Abstract

Robots are increasingly expected to go beyond controlled environments in laboratories and factories, to act autonomously in real-world workplaces and public spaces. Autonomous robots navigating the realworld have to contend with a great deal of uncertainty, which poses additional challenges. Uncertainty in the real world accrues from several sources. Some of it may originate from imperfect internal models of reality. Other uncertainty is inherent, a direct side effect of partial observability induced by sensor limitations and occlusions.

Regardless of the source, the resulting decision problem is unfortunately computationally intractable under uncertainty. This poses a great challenge as the real world is also dynamic. It will not pause while the robot computes a solution. Autonomous robots navigating among people, for example in traffic, need to be able to make split-second decisions. Uncertainty is therefore often neglected in practice, with potentially catastrophic consequences when something unexpected happens.

The aim of this thesis is to leverage recent advances in machine learning to compute safe real-time approximations to decision-making under uncertainty for realworld robots. We explore a range of methods, from probabilistic to deep learning, as well as different combinations with optimization-based methods from robotics, planning and control. Driven by applications in robot navigation, and grounded in experiments with real autonomous quadcopters, we address several parts of this problem. From reducing uncertainty by learning better models, to directly approximating the decision problem itself, all the while attempting to satisfy both the safety and real-time requirements of real-world autonomy.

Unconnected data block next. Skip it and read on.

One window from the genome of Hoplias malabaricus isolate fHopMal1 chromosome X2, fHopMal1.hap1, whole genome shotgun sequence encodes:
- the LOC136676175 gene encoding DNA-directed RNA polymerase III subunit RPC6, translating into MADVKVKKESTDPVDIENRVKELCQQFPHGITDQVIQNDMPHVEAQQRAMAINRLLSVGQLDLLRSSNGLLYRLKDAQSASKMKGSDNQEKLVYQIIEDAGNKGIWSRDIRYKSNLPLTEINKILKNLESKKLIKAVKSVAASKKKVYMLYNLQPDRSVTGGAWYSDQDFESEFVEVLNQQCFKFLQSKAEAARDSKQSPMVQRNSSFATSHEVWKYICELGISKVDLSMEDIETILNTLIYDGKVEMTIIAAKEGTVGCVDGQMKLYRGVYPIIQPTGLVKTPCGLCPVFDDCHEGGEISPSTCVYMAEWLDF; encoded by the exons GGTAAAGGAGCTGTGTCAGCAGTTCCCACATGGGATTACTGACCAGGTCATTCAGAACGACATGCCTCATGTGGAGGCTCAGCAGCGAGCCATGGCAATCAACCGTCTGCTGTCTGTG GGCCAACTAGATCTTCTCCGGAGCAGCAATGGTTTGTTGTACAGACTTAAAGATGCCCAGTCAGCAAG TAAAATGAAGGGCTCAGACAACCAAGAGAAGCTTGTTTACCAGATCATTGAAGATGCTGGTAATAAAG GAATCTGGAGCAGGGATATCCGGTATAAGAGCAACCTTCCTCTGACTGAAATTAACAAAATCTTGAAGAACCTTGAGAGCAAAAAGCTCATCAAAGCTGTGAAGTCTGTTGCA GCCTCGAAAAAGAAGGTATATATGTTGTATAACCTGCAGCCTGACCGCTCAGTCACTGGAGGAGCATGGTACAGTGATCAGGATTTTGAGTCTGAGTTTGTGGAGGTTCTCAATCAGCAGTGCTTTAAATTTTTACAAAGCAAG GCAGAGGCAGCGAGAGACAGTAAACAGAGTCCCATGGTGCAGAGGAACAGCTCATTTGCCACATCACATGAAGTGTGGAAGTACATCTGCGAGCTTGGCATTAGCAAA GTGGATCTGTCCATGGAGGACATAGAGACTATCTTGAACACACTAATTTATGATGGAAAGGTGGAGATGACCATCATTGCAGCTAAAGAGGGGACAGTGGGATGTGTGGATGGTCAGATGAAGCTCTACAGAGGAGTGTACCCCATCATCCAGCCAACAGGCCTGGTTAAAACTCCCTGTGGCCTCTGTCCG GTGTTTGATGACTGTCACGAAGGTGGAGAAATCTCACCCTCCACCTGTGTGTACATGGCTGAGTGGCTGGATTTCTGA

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This work has been supported by the Wallenberg AI, Autonomous Systems and Software Program, the Swedish Foundation for Strategic Research (SSF) project Symbicloud and the ELLIIT Excellence Center at Linköping-Lund for Information Technology, in addition to those sources already acknowledged in the individual papers.

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